The defendant's affidavit discloses a defense also of part payment, in that he paid for the later services after he was no longer general manager. His answer in that regard is, it is true, defective, for payment should have been stated as a defense, partial, if not complete, and is not to be proved under a denial. The facts, however, have now been shown, and the answer, though imperfect, may be amended at the trial or sooner. Technical defects in the pleading of an adversary are not available to a plaintiff upon an application under this rule for the entry of summary judgment. The application is defeated if the defendant "shall show such facts as may be deemed, by the judge hearing the motion, sufficient to entitle him to defend" (Rule 113). The remedy is to be administered in furtherance of justice ( Lynde v. Waithman, 2 Q.B. 180, 184; Jones v. Stone, A.C. 122, 124; Wallingford v. Mutual Society, 5 App. Cas. 685, 704).
There remains the second cause of action, based, as we have seen, upon the statement of an account. The plaintiff offers little in aid of this branch of his complaint. There is an affidavit by the secretary and treasurer that a copy of the bill of items was mailed to the defendant on January 22, 1923, by deposit in a post-office box, and that no objection to any of the items has been made. The evidence of mailing does no more than create a presumption that the letter reached its destination. Against it, we have the defendant's denial in his answer that the statement was received. At that time, moreover, or within a few days thereafter, the parties were already in litigation, though in a different forum, with reference to the demand in suit. In such circumstances, the defendant's silence, when the bill reached him through the mails, could not reasonably be interpreted by the sender as an expression of assent ( Spellman v. Muehlfeld, 166 N.Y. 245). The lines of battle had been drawn, and the contest had begun.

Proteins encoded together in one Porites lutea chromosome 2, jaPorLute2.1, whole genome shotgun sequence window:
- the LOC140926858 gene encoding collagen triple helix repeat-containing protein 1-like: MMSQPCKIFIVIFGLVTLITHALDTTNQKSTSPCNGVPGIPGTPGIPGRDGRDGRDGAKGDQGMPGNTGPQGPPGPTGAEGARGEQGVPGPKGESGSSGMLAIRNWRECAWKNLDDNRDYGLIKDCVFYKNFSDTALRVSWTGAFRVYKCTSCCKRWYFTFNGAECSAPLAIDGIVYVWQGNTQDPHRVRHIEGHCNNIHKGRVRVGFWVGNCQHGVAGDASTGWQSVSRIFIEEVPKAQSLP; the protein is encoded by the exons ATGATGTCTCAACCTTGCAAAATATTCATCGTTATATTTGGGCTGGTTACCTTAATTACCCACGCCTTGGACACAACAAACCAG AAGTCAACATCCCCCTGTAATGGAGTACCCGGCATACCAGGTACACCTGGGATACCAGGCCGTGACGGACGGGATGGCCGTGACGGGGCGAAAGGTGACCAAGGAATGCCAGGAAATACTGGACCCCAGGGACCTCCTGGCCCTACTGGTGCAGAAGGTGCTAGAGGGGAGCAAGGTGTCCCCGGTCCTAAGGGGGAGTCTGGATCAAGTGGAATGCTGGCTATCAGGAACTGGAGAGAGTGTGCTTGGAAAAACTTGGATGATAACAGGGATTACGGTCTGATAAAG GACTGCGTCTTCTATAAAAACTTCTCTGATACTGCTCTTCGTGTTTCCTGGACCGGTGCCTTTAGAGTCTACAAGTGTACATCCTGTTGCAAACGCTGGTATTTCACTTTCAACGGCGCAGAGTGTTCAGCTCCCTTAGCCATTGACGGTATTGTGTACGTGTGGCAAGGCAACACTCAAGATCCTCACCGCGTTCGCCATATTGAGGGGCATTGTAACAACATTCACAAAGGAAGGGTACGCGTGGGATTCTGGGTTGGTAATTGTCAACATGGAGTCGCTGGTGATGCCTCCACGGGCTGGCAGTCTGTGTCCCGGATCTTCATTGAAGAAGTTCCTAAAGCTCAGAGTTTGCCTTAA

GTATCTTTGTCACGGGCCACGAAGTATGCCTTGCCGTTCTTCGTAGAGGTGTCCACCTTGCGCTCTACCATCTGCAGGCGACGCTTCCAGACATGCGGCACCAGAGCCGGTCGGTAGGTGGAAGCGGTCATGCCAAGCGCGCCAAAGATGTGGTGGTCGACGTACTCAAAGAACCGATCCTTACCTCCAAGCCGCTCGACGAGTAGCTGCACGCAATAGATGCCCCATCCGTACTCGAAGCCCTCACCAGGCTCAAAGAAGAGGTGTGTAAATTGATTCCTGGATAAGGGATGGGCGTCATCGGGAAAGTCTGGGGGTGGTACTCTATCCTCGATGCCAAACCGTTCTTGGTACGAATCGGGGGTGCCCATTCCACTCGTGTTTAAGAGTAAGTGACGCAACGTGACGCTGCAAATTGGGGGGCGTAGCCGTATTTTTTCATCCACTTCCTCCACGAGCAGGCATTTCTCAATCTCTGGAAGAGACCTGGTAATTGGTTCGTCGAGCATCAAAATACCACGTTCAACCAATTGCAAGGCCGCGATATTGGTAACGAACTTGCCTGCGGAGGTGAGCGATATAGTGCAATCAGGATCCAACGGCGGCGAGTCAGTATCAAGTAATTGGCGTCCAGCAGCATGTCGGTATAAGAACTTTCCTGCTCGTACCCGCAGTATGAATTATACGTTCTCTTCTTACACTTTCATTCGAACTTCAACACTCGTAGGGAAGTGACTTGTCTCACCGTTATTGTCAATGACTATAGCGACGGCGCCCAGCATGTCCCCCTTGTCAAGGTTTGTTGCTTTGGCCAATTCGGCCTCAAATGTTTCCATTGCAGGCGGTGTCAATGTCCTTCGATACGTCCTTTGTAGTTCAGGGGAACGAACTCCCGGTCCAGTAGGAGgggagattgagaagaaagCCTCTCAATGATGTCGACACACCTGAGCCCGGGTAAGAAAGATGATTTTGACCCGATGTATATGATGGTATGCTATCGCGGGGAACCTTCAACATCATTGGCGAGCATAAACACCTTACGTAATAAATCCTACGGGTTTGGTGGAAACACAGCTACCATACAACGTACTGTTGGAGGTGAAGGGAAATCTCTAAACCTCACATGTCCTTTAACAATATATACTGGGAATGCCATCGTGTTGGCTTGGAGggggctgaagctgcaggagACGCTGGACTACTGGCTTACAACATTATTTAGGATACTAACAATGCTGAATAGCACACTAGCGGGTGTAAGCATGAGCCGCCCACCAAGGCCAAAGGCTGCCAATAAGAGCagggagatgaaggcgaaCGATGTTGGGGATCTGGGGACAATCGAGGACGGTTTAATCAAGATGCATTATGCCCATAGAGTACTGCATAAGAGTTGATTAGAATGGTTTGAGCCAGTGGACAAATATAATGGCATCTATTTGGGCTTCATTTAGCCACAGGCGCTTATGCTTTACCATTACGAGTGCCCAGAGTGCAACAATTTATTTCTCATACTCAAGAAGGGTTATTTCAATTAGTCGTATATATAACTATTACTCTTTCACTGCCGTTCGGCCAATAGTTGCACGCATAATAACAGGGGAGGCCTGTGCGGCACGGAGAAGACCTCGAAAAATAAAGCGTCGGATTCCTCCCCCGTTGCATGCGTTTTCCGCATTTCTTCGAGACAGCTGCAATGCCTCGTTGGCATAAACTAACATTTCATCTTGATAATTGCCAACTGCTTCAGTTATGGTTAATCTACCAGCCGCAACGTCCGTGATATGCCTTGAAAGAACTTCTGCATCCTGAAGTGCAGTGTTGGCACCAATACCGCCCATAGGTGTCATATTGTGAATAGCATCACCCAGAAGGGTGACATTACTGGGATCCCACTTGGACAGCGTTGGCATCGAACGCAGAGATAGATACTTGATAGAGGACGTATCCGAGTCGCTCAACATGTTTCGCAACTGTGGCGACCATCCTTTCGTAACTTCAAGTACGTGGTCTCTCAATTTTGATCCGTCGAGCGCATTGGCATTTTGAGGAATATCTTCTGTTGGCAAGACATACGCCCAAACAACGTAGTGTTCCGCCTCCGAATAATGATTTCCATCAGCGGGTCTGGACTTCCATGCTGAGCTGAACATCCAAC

The judgment of the Appellate Division should be reversed, and the order of the Special Term affirmed, with costs in the Appellate Division and in this court.
HISCOCK, Ch. J., McLAUGHLIN and LEHMAN, JJ., concur; POUND, CRANE and ANDREWS, JJ., dissent.
Judgment reversed, etc.